“I told you these were shadows of the things that have been,” said the Ghost. “That they are what they are, do not blame me!”
“Remove me!” Scrooge exclaimed, “I cannot bear it!”

The second ghost, that of Christmas Present, is an incarnation of the planet Jupiter, which brings bounty and gifts of the spirit. The things that this spirit showed Scrooge were of hope for better things despite the difficulties of earthly living. But underneath the robes of this generous spirit are two piteous looking children.

“Spirit, are they yours?” Scrooge could say no more.
“They are Man’s,” said the Spirit, looking down upon them. “And they cling to me, appealing from their fathers. This boy is Ignorance. This girl is Want. Beware them both, and all of their degree, but most of all beware this boy, for on his brow I see that written which is Doom, unless the writing be erased.

The last ghost, showing Scrooge his own death and his final resting place, is a metaphor for the planet Pluto. Pluto represents transformations, including the earthly transformation of physical death. Astrologically, Plutonian experience strips away everything except our essential selves, forcing us to look at who we really are. Scrooge is given the benefit of seeing the ultimate result of his earthly life, that of pity from his poorer relations and the scorn of the community. In this last profound experience he entreats the spirit:

“Spirit!” he cried, tight clutching at its robe, “hear me. I am not the man I was. I will not be the man I must have been but for this intercourse. Why show me this, if I am past all hope?”

He attempts to make this bargain as the spirit brings him to his grave topped with a single unadorned stone:

“I will honour Christmas in my heart, and try to keep it all the year. I will live in the Past, the Present, and the Future. The Spirits of all Three shall strive within me. I will not shut out the lessons that they teach. Oh, tell me I may sponge away the writing on this stone!”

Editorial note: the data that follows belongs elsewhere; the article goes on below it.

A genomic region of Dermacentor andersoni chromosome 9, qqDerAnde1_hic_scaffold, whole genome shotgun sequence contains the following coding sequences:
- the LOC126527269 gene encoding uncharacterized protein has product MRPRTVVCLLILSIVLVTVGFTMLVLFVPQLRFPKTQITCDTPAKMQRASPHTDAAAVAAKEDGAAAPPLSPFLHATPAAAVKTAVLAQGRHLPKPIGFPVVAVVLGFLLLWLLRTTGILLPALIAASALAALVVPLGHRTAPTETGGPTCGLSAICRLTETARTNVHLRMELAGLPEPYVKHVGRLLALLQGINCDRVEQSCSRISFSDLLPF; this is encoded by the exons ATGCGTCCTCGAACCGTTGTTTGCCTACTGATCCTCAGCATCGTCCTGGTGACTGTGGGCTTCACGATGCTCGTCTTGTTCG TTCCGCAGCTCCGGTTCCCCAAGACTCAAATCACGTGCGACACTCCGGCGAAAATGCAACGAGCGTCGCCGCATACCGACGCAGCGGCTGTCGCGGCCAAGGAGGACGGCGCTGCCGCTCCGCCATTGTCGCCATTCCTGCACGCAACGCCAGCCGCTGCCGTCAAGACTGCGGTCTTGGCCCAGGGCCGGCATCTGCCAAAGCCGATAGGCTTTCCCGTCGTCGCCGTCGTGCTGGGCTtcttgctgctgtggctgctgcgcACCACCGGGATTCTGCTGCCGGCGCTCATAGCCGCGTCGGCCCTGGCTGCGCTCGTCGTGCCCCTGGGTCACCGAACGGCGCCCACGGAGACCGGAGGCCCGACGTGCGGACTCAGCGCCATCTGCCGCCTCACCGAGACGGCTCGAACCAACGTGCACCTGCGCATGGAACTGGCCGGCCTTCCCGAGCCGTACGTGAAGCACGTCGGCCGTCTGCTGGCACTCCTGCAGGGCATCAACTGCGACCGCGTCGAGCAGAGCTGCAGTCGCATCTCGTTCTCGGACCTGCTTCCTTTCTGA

Dickens wrote this piece as transiting Saturn sat on top of Dicken’s planet of communications, Mercury, transiting Jupiter sat on his Sun, his essential essence, and transiting Pluto was in friendly energetic connection with his Sun, and in challenge aspect to his natal Mercury. These planets were lighting up his chart like a Christmas tree, so he was especially in tune with their energies.

The processes of the planets Saturn, Jupiter and Pluto are meant to uplift the spirit. Many of us have been experiencing difficult times, or we know of people who, sadly, are living through such difficulties. As Scrooge learned, all we have are each other. Our lives are only enriched by sharing it with others.

Publishing Date of Dicken's Christmas Carol

Publishing Date of the Christmas Carol

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1 Response to The Astrology of Christmas: Dickens and Scrooge

  1. Pingback: The Astrology of Christmas: Winter Solstice Traditions | Astrology Explored